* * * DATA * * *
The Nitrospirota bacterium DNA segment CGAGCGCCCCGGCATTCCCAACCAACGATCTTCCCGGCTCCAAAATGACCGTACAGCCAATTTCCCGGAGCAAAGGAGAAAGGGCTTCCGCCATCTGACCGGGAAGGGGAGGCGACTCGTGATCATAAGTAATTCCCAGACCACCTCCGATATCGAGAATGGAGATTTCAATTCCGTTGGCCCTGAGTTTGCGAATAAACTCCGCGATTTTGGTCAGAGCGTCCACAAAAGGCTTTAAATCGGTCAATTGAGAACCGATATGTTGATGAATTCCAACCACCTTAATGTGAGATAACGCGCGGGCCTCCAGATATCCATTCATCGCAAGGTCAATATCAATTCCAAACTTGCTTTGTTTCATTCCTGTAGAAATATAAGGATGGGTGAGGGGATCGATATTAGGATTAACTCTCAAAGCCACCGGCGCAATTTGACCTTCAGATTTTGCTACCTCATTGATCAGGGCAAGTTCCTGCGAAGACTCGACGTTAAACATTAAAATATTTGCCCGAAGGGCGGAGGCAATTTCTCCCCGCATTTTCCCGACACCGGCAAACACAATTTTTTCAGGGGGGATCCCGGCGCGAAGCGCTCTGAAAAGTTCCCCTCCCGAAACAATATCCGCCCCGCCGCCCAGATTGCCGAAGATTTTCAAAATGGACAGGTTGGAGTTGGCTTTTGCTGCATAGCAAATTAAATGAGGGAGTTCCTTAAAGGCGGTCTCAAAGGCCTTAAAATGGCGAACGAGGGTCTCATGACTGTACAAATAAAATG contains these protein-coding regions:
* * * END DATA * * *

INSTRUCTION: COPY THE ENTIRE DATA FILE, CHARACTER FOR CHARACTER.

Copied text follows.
The Nitrospirota bacterium DNA segment CGAGCGCCCCGGCATTCCCAACCAACGATCTTCCCGGCTCCAAAATGACCGTACAGCCAATTTCCCGGAGCAAAGGAGAAAGGGCTTCCGCCATCTGACCGGGAAGGGGAGGCGACTCGTGATCATAAGTAATTCCCAGACCACCTCCGATATCGAGAATGGAGATTTCAATTCCGTTGGCCCTGAGTTTGCGAATAAACTCCGCGATTTTGGTCAGAGCGTCCACAAAAGGCTTTAAATCGGTCAATTGAGAACCGATATGTTGATGAATTCCAACCACCTTAATGTGAGATAACGCGCGGGCCTCCAGATATCCATTCATCGCAAGGTCAATATCAATTCCAAACTTGCTTTGTTTCATTCCTGTAGAAATATAAGGATGGGTGAGGGGATCGATATTAGGATTAACTCTCAAAGCCACCGGCGCAATTTGACCTTCAGATTTTGCTACCTCATTGATCAGGGCAAGTTCCTGCGAAGACTCGACGTTAAACATTAAAATATTTGCCCGAAGGGCGGAGGCAATTTCTCCCCGCATTTTCCCGACACCGGCAAACACAATTTTTTCAGGGGGGATCCCGGCGCGAAGCGCTCTGAAAAGTTCCCCTCCCGAAACAATATCCGCCCCGCCGCCCAGATTGCCGAAGATTTTCAAAATGGACAGGTTGGAGTTGGCTTTTGCTGCATAGCAAATTAAATGAGGGAGTTCCTTAAAGGCGGTCTCAAAGGCCTTAAAATGGCGAACGAGGGTCTCATGACTGTACAAATAAAATG contains these protein-coding regions: